Will Solar Drive the Future of Electrified Trucks?
Several years ago, when gas prices were higher and an industry need arose to reduce costs and seek alternative solutions, conversations about harnessing the sun intensified. Combined with advances in electric vehicle technology, the possibilities of what manufacturers and fleets could do in this realm began to grow.
Solar power began to be used to extend the range of some electric and plug-in hybrid electric vehicles. And a full-size electric pickup truck using solar to extend its range was introduced at the 2014 North American International Auto Show.
Given the evolution of solar power use in vehicles over the years, where are we today?
As it turns out, on a slightly different course than one may have assumed. Rather than focus on the use of solar to add range to electric vehicles, utility fleets are, for example, adding panels as components of larger energy management systems. Solar power may be used to recharge vehicle starting and auxiliary batteries. It also can supplement battery charging while a vehicle is being driven or while it’s stopped – a valuable feature where legislation may prohibit idling. Additionally, solar power paired with an inverter system converts DC battery power to AC household power to charge cordless tools, laptops, test equipment and other work truck loads that require AC power without draining the battery.
“It’s a very clean and silent way to create AC power without using a generator,” said Sean O’Connor, sales channel manager of Go Power! (www.gpelectric.com). His company, based in Victoria, British Columbia, has been in the industry since 2000, originally starting with solar and inverter systems for RVs. Go Power! introduced its panels and power inverters to the work truck market five years ago when the company recognized a need to greatly reduce battery replacement within fleets. Minimizing the frequent battery replacements typical among fleets can bring a fast return on investment.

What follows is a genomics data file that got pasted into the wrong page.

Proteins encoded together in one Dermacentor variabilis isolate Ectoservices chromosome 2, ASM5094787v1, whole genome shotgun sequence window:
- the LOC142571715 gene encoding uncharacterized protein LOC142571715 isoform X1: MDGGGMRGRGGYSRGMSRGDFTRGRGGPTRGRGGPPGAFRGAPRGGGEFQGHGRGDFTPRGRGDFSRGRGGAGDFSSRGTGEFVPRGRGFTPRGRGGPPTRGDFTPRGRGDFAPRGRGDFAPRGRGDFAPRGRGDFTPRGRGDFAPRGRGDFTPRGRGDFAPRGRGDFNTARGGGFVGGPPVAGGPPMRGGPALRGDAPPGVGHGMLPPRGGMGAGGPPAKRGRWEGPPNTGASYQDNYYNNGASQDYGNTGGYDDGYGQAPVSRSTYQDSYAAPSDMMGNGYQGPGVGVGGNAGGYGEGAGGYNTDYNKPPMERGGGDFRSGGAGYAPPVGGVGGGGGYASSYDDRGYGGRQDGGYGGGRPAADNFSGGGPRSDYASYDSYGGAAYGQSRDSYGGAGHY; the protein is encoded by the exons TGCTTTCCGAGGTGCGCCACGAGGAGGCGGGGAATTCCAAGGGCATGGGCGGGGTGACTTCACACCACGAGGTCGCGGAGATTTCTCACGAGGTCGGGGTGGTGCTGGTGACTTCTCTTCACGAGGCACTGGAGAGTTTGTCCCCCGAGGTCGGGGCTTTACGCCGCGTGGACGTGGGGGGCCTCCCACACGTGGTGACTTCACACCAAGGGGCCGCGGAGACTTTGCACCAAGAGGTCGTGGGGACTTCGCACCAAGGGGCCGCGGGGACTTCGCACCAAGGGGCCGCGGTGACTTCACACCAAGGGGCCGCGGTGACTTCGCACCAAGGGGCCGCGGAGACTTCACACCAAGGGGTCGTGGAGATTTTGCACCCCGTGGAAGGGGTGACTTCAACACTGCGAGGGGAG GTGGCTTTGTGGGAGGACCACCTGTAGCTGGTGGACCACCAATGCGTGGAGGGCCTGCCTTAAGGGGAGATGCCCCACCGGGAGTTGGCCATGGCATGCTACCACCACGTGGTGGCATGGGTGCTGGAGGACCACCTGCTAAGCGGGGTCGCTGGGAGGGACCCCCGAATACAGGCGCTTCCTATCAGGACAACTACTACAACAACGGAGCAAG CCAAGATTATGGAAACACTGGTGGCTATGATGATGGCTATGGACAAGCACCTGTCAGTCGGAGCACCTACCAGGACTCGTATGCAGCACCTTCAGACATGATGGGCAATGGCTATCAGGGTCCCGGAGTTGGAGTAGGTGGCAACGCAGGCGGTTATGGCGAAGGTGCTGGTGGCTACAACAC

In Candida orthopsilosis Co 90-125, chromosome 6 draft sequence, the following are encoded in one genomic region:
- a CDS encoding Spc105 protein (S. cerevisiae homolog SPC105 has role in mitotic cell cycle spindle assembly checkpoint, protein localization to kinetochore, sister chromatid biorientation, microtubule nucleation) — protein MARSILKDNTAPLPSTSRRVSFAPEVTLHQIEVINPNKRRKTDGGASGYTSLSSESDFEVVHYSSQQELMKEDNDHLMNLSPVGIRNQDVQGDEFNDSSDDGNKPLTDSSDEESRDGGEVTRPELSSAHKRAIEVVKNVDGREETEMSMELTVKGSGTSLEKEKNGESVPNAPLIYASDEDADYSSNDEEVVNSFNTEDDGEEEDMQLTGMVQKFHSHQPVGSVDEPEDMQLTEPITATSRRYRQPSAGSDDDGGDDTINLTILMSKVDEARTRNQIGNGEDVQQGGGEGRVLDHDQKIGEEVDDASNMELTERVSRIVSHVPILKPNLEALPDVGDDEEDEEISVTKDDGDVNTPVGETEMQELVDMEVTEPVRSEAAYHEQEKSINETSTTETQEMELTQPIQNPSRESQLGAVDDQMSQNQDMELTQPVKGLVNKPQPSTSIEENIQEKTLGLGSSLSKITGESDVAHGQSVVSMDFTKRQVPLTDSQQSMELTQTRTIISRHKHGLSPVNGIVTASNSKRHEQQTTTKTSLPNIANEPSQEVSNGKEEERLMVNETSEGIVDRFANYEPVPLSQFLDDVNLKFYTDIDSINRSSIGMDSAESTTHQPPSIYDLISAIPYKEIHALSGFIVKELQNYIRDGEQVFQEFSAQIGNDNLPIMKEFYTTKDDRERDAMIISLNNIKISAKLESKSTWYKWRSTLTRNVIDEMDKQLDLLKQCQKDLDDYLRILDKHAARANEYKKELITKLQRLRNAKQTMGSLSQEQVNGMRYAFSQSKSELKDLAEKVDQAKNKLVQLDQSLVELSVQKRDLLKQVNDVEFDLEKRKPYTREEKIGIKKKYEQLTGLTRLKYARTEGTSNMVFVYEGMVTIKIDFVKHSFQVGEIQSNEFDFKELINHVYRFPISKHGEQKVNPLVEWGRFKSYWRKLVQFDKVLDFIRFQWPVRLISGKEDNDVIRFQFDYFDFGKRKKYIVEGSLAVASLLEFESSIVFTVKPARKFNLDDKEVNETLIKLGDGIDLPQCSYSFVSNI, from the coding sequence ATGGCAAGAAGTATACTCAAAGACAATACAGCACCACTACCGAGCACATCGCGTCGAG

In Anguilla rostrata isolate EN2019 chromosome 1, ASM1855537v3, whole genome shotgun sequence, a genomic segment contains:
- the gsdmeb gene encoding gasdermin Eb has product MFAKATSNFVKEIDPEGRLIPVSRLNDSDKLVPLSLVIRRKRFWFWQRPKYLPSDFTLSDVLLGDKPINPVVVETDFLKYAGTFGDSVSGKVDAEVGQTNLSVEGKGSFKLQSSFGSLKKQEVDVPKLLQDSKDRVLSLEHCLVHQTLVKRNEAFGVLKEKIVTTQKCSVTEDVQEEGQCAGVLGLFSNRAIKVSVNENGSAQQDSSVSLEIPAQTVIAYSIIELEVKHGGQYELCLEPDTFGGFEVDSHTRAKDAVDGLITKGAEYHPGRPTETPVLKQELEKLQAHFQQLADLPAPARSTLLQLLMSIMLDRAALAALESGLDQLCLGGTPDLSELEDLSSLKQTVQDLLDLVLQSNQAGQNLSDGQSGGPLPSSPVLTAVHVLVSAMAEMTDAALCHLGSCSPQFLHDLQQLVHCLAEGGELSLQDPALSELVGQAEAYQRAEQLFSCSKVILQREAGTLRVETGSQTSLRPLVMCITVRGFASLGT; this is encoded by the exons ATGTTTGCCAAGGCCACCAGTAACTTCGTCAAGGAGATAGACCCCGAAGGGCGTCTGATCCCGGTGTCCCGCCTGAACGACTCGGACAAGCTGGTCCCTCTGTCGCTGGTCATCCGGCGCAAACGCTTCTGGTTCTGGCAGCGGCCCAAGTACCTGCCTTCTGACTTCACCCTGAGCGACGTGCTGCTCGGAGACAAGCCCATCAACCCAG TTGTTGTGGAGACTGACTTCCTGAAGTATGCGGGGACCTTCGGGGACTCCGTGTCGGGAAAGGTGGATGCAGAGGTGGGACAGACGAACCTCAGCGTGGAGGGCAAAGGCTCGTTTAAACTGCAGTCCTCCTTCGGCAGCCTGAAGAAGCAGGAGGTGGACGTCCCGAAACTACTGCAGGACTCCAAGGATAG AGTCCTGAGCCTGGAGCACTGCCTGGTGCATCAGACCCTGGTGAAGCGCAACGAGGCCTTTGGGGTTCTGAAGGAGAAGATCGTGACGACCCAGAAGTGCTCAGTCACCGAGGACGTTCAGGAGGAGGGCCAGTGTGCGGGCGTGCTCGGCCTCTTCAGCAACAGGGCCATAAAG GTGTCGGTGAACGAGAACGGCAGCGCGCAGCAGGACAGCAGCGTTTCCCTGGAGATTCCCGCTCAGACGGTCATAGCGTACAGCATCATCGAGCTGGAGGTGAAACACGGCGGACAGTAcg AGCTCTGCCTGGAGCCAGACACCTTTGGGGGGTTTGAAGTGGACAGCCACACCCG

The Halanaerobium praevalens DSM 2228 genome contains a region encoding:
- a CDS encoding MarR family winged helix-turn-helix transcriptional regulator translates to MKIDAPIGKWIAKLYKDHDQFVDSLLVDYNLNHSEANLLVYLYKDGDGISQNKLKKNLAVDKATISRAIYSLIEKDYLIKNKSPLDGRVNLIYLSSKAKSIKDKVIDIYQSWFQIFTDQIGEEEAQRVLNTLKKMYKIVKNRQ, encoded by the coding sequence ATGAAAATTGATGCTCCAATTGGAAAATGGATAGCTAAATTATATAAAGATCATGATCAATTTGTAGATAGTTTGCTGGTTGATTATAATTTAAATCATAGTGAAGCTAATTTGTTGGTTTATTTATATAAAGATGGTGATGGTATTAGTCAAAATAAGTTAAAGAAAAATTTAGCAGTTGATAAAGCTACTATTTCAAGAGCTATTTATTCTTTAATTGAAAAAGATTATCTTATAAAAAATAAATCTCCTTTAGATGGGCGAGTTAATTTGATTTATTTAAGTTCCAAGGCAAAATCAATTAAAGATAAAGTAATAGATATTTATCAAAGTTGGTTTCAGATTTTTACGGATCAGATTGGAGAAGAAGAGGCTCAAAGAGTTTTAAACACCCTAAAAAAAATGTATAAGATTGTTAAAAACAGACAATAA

Even on cloudy days, a solar panel still can generate power. Panels range from about 30 watts to 100-plus watts; regardless of the power produced, a solar power system can use a solar controller, which acts like a fuel shutoff valve, to protect the battery from overcharging and prolong battery life.
Mike Stephens, Go Power! division manager, said every fleet has a slightly different niche and need. The right combination might include an inverter only, or a solar panel for trickle charging, or solar panels and an inverter. Systems can be uniquely designed to meet a fleet’s requirements.
With regard to using solar power, there are some things that still aren’t completely practical – yet. But Dave Meisel, senior director of transportation and aviation services at Pacific Gas and Electric Co., has seen solar’s practical applications. His fleet employs an electric power takeoff (ePTO) system that uses a series of batteries to power onboard equipment at job sites, and truck-mounted solar panels have been used to charge those ePTO batteries.